Think Scandinavian rally driver.
That's what I was (or rather trying to be) for the three special days I spent up in snow country, Sweden. Tucked away in a small area of town called Arjeplog, the small community of inhabitants grow to almost double it's size during the winter months when people from other parts of the world head over to occupy their winter homes and tourists like myself who attend driving courses by the various car brands (I had breakfast across the room from the gang from AMG).
So besides IKEA and Swedish meatballs, Sweden, especially when the mercury decides to plunge well below in the negative region, have been known to have one of the most ideal conditions for a special group of people - Car Testers. These individuals, mostly made up of engineers, come from all over the world with their specially analytically-equipped laptops to test their brand's new models behaviour in such extreme weather conditions in Sweden.
So these guys knew their place in the equation and knew what they had to accomplish while on their trip. Me on the other hand, not so.
Used to the tropical sunny climate of sunny Singapore, I was immediately caught out back at the airport where I was received by the minus 20 degree afternoon breeze and an Audi representative. On the bus to the hotel, our Audi country guide gave us the low-down on what was going to be happening in the coming hours and the next few days. Distracted by the Christmas card scenery though, I only managed to catch the words Audi A4 Avant with quattro, fun, sliding and cold en route.
All freshened up and raring to go, our driving instructor ex-rally driver Jerry Ahlin briefed us on the different courses he mapped out for the group of 10 of us, what the different corners simulate, what it will require of us to take them on. He should know, having been the Swedish Junior Champion in '82, Swedish Champion in both '84 and '85 and most recently being the Swedish Champion in '91 with the Audi 90 quattro. Even while rallying, Jerry somehow found time to be the main instructor for the Audi Driving Experience for the last 20 years!
Once done, we proceeded to pair up and get into each of the five A4 Avant's lined-up neatly behind our hotel. This trip was a whole lot of first's for me.
First time I felt snow, first time I'll be driving on it, first time I had Rudolph on my plate, and now, driving a stick shift on the left.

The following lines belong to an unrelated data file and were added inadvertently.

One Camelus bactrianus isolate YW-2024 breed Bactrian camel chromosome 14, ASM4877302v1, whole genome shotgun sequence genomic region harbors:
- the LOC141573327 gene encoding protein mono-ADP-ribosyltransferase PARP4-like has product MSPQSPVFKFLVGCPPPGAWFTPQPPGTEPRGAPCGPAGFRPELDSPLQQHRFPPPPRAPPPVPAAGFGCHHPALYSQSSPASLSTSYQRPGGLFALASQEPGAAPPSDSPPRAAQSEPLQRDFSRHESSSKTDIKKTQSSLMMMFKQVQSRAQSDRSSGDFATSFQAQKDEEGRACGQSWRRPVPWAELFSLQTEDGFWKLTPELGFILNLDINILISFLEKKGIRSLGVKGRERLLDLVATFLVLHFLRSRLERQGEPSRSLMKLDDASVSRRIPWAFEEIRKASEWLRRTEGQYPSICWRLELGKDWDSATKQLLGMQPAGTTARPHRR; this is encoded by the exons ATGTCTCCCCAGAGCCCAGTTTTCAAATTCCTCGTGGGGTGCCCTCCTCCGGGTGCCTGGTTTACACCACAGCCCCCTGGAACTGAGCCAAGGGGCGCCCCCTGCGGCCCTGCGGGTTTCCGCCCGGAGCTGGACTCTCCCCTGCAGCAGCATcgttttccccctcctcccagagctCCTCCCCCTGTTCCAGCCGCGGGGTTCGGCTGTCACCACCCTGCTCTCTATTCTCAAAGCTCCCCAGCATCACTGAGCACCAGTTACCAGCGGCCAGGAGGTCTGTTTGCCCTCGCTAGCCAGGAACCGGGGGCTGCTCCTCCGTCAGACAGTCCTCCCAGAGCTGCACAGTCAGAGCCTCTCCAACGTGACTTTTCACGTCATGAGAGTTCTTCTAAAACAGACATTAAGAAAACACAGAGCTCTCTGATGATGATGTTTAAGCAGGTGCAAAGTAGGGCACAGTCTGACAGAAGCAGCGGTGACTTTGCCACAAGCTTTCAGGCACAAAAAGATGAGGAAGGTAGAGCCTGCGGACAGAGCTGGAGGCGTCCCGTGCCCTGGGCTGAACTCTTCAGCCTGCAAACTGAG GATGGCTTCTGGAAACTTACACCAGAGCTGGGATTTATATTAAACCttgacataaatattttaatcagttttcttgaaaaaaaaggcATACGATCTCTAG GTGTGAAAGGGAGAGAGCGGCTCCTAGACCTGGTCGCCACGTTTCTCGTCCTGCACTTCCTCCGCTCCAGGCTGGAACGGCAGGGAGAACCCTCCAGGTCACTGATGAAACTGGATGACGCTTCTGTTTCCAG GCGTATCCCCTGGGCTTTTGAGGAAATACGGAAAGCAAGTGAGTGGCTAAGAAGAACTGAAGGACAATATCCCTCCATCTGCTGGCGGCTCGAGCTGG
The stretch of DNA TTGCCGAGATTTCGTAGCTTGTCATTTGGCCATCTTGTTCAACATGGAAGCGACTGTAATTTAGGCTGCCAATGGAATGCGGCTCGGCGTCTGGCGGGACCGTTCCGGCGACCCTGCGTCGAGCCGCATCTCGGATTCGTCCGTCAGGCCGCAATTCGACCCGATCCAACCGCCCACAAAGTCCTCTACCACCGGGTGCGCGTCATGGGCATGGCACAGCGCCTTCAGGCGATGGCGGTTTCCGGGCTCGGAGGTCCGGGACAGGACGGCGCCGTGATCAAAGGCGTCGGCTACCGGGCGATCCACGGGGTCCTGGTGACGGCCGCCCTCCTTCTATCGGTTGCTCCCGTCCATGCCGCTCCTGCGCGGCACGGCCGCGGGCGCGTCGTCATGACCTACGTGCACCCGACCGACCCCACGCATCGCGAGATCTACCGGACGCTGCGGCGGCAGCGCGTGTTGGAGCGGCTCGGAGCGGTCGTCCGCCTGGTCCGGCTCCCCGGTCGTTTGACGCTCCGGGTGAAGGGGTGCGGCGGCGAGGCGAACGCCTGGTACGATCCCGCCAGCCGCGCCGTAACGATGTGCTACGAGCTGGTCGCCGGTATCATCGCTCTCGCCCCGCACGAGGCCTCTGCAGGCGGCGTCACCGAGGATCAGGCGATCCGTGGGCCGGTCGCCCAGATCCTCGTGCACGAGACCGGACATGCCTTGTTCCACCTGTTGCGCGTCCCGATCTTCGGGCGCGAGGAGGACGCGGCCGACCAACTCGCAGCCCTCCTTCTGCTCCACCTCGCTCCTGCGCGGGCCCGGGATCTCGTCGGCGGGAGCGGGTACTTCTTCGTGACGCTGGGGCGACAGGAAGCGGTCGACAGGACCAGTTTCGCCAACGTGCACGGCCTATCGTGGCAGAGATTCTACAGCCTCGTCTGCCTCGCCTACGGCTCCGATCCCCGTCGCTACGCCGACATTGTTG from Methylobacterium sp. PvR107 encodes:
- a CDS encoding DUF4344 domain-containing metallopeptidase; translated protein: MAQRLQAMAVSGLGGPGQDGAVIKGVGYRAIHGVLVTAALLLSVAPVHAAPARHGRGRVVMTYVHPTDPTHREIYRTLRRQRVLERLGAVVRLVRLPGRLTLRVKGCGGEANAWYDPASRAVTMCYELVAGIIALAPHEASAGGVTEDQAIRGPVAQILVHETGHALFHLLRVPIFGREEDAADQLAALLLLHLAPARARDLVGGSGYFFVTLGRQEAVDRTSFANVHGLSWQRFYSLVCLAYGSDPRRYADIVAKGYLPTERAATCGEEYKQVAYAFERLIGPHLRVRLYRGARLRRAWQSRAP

We proceeded down a snow laden, steep downward spiral behind our hotel to the main road and kept a good 100 meter distance from the car in front all the way to where we'd be driving the rest of the day. And what a view that greeted us.
Far reaches of virgin white snow freshly shoveled to the side, carving out the track for the day - an oval.
As unimaginative as that can possibly sound, we were coached by Jerry to hone our drifting skills through the sweeping corners of the wide oval track.
So instructions were:
1. Accelerate up to the corner at about 50 km/h
2. Take foot completely off the pedal and brake just before turning into the corner
3. Aggressively turn into the corner and hold the turn
4. Once the rear slides out accelerate out of the turn while counter steering the understeer
It all sounds very straight forward but driving on something as frictionless as ice is a whole different ball game. Even predictable reactions like steering and throttle inputs yield nothing in most situations.
Taking our seat behind the wheel, we spent a good portion of the afternoon up till 1600hrs sliding off the track from severe understeer and getting tugged out of the ice by the circuit tractor from the understeer. Both of which we've studied and understood very well from wikipedia and from driving our own cars, but nothing can prepare you for when you're faced with a sliding car and the correct procedures is the only thing standing between you and getting yourself wrapped around the lamp post.
With our tanks lightened from all that driving, we headed back to the hotel with wide smiles on our faces from the sample of comedic relief some of us exhibited earlier in the day. Knowing that we had another day of driving the next day to fully exercise the lessons we were repeatedly taught by Jerry made dinner easier to swallow.
I've got a part 2 coming up to document my next two days so make sure you check back regularly for my virgin adventures on ice accompanied by a whole lotta photos of the snowy paradise that is Sweden!